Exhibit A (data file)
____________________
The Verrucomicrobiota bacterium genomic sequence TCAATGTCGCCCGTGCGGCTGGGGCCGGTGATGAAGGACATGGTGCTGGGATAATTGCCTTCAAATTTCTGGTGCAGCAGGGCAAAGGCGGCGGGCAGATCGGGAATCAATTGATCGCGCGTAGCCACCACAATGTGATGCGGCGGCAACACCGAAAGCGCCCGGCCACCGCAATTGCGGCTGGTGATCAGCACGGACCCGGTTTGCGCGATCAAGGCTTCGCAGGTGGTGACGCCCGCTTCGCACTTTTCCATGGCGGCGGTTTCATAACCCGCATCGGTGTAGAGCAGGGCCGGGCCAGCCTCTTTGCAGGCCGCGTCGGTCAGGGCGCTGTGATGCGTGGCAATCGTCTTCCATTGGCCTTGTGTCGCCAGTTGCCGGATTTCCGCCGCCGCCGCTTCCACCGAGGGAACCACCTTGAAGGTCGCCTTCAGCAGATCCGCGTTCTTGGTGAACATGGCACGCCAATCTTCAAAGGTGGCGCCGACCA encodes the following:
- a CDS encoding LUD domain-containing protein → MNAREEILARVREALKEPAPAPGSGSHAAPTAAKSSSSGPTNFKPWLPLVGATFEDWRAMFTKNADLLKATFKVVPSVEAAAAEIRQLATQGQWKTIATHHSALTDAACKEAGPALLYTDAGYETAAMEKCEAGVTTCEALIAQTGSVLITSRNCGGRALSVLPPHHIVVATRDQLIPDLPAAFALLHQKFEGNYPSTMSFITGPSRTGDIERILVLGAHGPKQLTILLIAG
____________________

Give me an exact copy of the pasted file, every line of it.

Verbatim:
The Verrucomicrobiota bacterium genomic sequence TCAATGTCGCCCGTGCGGCTGGGGCCGGTGATGAAGGACATGGTGCTGGGATAATTGCCTTCAAATTTCTGGTGCAGCAGGGCAAAGGCGGCGGGCAGATCGGGAATCAATTGATCGCGCGTAGCCACCACAATGTGATGCGGCGGCAACACCGAAAGCGCCCGGCCACCGCAATTGCGGCTGGTGATCAGCACGGACCCGGTTTGCGCGATCAAGGCTTCGCAGGTGGTGACGCCCGCTTCGCACTTTTCCATGGCGGCGGTTTCATAACCCGCATCGGTGTAGAGCAGGGCCGGGCCAGCCTCTTTGCAGGCCGCGTCGGTCAGGGCGCTGTGATGCGTGGCAATCGTCTTCCATTGGCCTTGTGTCGCCAGTTGCCGGATTTCCGCCGCCGCCGCTTCCACCGAGGGAACCACCTTGAAGGTCGCCTTCAGCAGATCCGCGTTCTTGGTGAACATGGCACGCCAATCTTCAAAGGTGGCGCCGACCA encodes the following:
- a CDS encoding LUD domain-containing protein → MNAREEILARVREALKEPAPAPGSGSHAAPTAAKSSSSGPTNFKPWLPLVGATFEDWRAMFTKNADLLKATFKVVPSVEAAAAEIRQLATQGQWKTIATHHSALTDAACKEAGPALLYTDAGYETAAMEKCEAGVTTCEALIAQTGSVLITSRNCGGRALSVLPPHHIVVATRDQLIPDLPAAFALLHQKFEGNYPSTMSFITGPSRTGDIERILVLGAHGPKQLTILLIAG